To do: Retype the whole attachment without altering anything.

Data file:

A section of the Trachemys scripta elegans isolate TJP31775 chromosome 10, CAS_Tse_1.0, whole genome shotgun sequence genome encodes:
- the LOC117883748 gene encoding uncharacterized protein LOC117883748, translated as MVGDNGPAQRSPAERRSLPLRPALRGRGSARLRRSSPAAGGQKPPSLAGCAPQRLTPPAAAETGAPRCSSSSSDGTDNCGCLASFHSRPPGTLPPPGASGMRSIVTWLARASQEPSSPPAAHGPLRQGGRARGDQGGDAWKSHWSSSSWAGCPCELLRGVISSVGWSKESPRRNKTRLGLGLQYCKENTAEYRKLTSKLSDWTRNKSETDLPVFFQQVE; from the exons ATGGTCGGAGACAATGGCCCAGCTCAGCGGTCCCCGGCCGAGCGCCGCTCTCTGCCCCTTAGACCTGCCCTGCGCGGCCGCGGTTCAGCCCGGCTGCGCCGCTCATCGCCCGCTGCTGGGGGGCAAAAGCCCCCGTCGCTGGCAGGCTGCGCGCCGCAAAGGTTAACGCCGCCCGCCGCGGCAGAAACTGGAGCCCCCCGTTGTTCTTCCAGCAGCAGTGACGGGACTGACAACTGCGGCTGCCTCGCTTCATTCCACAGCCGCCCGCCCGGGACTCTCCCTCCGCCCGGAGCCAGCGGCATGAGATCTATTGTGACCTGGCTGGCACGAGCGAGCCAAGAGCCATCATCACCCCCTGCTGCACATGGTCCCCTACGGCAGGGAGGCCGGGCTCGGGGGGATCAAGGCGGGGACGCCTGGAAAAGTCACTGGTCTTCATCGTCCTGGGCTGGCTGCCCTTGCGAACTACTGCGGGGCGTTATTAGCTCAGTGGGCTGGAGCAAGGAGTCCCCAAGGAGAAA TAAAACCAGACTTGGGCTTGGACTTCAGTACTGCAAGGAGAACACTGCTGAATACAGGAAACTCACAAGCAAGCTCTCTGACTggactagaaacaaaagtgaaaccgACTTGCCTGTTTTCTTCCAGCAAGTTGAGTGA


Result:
A section of the Trachemys scripta elegans isolate TJP31775 chromosome 10, CAS_Tse_1.0, whole genome shotgun sequence genome encodes:
- the LOC117883748 gene encoding uncharacterized protein LOC117883748, translated as MVGDNGPAQRSPAERRSLPLRPALRGRGSARLRRSSPAAGGQKPPSLAGCAPQRLTPPAAAETGAPRCSSSSSDGTDNCGCLASFHSRPPGTLPPPGASGMRSIVTWLARASQEPSSPPAAHGPLRQGGRARGDQGGDAWKSHWSSSSWAGCPCELLRGVISSVGWSKESPRRNKTRLGLGLQYCKENTAEYRKLTSKLSDWTRNKSETDLPVFFQQVE; from the exons ATGGTCGGAGACAATGGCCCAGCTCAGCGGTCCCCGGCCGAGCGCCGCTCTCTGCCCCTTAGACCTGCCCTGCGCGGCCGCGGTTCAGCCCGGCTGCGCCGCTCATCGCCCGCTGCTGGGGGGCAAAAGCCCCCGTCGCTGGCAGGCTGCGCGCCGCAAAGGTTAACGCCGCCCGCCGCGGCAGAAACTGGAGCCCCCCGTTGTTCTTCCAGCAGCAGTGACGGGACTGACAACTGCGGCTGCCTCGCTTCATTCCACAGCCGCCCGCCCGGGACTCTCCCTCCGCCCGGAGCCAGCGGCATGAGATCTATTGTGACCTGGCTGGCACGAGCGAGCCAAGAGCCATCATCACCCCCTGCTGCACATGGTCCCCTACGGCAGGGAGGCCGGGCTCGGGGGGATCAAGGCGGGGACGCCTGGAAAAGTCACTGGTCTTCATCGTCCTGGGCTGGCTGCCCTTGCGAACTACTGCGGGGCGTTATTAGCTCAGTGGGCTGGAGCAAGGAGTCCCCAAGGAGAAA TAAAACCAGACTTGGGCTTGGACTTCAGTACTGCAAGGAGAACACTGCTGAATACAGGAAACTCACAAGCAAGCTCTCTGACTggactagaaacaaaagtgaaaccgACTTGCCTGTTTTCTTCCAGCAAGTTGAGTGA